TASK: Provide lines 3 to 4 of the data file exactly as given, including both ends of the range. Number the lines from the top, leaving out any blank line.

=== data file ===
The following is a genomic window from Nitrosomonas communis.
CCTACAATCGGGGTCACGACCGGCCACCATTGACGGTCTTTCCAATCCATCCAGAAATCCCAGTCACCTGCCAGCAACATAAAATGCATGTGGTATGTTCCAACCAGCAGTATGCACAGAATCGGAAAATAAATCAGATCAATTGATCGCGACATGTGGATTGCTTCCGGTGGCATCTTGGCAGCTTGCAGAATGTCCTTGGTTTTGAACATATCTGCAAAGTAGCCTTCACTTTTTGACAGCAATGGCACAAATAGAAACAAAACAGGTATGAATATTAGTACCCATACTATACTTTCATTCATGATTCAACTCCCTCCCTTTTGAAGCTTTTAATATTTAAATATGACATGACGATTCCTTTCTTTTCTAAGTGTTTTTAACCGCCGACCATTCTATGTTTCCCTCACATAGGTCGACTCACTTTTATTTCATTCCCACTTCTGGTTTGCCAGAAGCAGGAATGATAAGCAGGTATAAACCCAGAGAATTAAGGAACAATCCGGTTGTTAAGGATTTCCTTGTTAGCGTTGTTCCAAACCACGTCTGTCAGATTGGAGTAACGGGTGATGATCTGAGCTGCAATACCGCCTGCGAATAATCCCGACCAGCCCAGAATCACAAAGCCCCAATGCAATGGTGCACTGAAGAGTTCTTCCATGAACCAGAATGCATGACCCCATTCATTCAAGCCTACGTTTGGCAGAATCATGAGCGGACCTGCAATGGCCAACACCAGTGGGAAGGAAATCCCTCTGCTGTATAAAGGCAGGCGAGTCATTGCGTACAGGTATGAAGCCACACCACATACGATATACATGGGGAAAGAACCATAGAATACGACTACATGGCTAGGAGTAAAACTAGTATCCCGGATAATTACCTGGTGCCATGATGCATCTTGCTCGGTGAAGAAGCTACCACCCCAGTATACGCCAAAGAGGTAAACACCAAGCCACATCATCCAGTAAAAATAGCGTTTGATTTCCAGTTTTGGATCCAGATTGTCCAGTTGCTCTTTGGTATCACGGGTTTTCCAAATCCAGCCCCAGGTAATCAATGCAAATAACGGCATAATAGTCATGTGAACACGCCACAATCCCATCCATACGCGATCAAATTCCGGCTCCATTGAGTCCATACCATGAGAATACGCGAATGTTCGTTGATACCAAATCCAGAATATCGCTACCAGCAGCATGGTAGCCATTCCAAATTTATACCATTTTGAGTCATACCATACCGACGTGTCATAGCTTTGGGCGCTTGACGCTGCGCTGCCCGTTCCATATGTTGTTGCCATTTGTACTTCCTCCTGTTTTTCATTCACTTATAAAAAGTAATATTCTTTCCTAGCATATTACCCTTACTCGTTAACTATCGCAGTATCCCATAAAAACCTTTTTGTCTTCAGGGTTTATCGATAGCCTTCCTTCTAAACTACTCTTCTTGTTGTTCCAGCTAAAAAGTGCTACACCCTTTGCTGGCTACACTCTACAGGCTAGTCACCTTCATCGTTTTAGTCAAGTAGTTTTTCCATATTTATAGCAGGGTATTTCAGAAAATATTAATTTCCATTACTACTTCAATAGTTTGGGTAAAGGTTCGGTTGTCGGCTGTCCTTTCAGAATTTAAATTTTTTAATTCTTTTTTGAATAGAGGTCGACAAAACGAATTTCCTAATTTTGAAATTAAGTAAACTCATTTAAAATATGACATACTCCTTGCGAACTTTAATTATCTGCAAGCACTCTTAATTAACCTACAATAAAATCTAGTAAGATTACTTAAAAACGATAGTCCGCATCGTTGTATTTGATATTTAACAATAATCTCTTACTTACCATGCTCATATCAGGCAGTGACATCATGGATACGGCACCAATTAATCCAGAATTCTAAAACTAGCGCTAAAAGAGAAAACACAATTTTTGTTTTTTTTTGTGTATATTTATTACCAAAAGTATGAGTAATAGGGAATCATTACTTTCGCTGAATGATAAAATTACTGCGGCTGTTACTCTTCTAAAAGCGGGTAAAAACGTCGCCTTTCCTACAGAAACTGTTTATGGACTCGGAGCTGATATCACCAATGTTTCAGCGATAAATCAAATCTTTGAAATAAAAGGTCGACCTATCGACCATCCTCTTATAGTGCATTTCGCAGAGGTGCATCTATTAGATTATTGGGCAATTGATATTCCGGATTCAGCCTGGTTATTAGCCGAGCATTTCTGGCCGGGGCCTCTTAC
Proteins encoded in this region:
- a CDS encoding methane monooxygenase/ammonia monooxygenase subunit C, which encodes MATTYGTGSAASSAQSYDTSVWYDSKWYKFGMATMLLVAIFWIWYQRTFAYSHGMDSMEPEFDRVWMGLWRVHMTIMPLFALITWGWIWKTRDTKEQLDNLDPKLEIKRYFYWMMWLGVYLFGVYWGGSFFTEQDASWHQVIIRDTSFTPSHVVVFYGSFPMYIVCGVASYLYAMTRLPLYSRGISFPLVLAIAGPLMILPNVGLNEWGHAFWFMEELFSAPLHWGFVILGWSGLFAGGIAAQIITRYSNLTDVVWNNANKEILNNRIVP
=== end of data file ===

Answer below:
Proteins encoded in this region:
- a CDS encoding methane monooxygenase/ammonia monooxygenase subunit C, which encodes MATTYGTGSAASSAQSYDTSVWYDSKWYKFGMATMLLVAIFWIWYQRTFAYSHGMDSMEPEFDRVWMGLWRVHMTIMPLFALITWGWIWKTRDTKEQLDNLDPKLEIKRYFYWMMWLGVYLFGVYWGGSFFTEQDASWHQVIIRDTSFTPSHVVVFYGSFPMYIVCGVASYLYAMTRLPLYSRGISFPLVLAIAGPLMILPNVGLNEWGHAFWFMEELFSAPLHWGFVILGWSGLFAGGIAAQIITRYSNLTDVVWNNANKEILNNRIVP